First Lady Michelle Obama is in Tucson Monday night for back-to-back events, the latest indication that Democrats hope to put deep-red Arizona in play in the general election.
At 8:40 p.m. Eastern, Obama will meet at Tucson International Airport with a group of students who volunteer at an urban farm. Then, at 9:10 p.m. Eastern, she will deliver remarks at a campaign event in Tucson.
The visit comes as part of a four-state swing for the first lady ahead of Saturday’s official Obama campaign kick-off events in Ohio and Virginia. In recent weeks, both the president and first lady have held a steady stream of political events, but the Obama campaign contends that Saturday will mark the formal beginning of the general election .
Earlier Monday, Michelle Obama made two appearances in Colorado Springs, Colo., at a closed-door meeting with campaign volunteers and at the opening ceremony for the 2012 Warrior Games, a competition for injured service members.
On Tuesday, the first lady heads to Las Vegas, Nev., where she delivers remarks at a morning fundraiser and later meets with campaign volunteers and supporters.
She wraps up the trip with a pair of events in Albuquerque, N.M. She will meet with service members at Albuquerque International Airport and will later headline a fundraiser.
Democrats have pointed to recent polls showing both a tight presidential race in Arizona as well as a close Senate race between Democrat Richard Carmona and likely GOP nominee Jeff Flake. In a conference call with reporters last Wednesday, Obama campaign manager Jim Messina argued that those polls suggest “there are even more pathways (to the presidency) than there were before.”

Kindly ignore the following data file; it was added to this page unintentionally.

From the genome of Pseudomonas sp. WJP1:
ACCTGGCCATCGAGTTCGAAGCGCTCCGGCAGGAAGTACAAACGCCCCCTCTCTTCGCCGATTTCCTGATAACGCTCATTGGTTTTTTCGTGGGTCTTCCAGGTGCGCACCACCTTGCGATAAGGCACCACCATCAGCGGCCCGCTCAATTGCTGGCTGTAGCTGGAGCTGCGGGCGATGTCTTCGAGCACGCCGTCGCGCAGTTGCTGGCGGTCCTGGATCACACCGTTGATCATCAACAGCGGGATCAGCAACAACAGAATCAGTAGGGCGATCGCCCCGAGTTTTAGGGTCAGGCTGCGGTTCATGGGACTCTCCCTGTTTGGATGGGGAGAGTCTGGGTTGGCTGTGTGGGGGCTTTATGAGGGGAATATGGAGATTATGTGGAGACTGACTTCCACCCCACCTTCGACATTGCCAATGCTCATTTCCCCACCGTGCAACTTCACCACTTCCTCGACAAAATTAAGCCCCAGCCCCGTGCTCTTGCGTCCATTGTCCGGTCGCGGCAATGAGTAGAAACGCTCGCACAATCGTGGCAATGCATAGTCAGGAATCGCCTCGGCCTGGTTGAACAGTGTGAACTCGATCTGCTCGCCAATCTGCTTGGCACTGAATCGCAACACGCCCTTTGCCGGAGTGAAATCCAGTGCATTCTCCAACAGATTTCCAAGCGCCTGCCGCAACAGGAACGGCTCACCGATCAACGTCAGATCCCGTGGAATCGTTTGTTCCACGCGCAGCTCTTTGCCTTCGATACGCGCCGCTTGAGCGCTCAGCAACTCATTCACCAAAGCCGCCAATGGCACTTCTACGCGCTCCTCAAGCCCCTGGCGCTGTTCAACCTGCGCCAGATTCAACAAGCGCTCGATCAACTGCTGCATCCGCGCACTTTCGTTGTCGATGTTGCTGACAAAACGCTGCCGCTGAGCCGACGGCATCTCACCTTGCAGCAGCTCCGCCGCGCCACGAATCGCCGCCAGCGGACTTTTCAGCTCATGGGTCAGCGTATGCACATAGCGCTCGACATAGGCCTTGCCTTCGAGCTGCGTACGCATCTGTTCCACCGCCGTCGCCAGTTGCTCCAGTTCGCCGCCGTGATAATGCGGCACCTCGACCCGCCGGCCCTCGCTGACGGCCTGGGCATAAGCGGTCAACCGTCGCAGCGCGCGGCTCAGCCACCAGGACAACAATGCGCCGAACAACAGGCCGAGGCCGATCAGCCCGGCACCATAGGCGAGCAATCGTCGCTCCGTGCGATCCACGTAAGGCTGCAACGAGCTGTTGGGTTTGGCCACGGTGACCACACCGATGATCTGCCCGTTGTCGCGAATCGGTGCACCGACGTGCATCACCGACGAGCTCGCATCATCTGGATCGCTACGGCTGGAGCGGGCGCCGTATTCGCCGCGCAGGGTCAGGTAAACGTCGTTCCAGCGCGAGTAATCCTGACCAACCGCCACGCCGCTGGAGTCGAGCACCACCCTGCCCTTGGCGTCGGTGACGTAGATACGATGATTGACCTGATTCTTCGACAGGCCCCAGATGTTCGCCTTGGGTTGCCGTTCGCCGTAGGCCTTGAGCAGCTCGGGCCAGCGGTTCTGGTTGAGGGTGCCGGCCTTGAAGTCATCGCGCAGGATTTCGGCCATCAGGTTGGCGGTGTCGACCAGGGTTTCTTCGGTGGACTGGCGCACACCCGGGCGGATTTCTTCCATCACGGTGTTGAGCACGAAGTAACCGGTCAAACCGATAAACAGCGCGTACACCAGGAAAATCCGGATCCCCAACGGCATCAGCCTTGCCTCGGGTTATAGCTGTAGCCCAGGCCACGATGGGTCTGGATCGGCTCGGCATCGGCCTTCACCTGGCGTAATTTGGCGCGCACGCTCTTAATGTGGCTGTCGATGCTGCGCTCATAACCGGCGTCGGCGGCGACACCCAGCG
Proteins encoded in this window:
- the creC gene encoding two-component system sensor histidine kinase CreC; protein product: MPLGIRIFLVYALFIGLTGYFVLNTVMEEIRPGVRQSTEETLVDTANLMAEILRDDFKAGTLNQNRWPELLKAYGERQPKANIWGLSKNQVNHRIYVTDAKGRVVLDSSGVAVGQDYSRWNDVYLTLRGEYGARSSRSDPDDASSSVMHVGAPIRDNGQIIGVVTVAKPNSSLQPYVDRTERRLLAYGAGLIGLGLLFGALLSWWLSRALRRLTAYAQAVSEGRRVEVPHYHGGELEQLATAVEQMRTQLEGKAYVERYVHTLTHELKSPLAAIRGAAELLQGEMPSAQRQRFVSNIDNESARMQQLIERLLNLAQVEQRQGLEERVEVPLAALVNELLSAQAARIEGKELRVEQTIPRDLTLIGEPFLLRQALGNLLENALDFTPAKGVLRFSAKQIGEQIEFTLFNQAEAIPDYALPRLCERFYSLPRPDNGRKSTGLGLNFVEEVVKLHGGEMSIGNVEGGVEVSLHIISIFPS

Democrats have also cited increased numbers including the 338,000-person increase in Arizona’s voting-age Hispanic population since 2000 — a rise that comprises nearly 40 percent of the state’s total voting-age population growth over the past 12 years.
Republicans have dismissed as wishful thinking Democrats’ claims that Arizona may be in play in November.
“The fundamental problem with the national Democrats’ spin on Arizona is that it’s just that — spin,” National Republican Senatorial Committee spokesman Brian Walsh said. “Our message to Arizonans this year is a simple one — if they support the liberal Obama agenda of a bigger government, more regulation, higher taxes and a record debt, than they will love the President’s hand-picked Senate recruit Richard Carmona. We look forward to Carmona and President Obama campaigning side-by-side and sharing their liberal views with Arizonans this fall.”
Democratic Senatorial Campaign Committee spokesman Matt Canter responded by pointing to praise that Carmona, who served in the George W. Bush administration, has received from prominent Republicans as well as Democrats.
“Jon Kyl, John McCain, George Bush and the entire US Senate all agreed that Dr. Richard Carmona brought valuable independent credentials and expertise to the job of Surgeon General and he will bring the problem solving to the US Senate,” Canter said in an e-mail. “Jeff Flake, a former lobbyist turned career politician, may be the choice of the Washington establishment, but he faces an increasingly competitive primary challenge. All reasons why Democrats are extremely optimistic this year.”
Vice President Joe Biden, and GOP presidential front-runner Mitt Romney (R) also have visited Arizona earlier this month.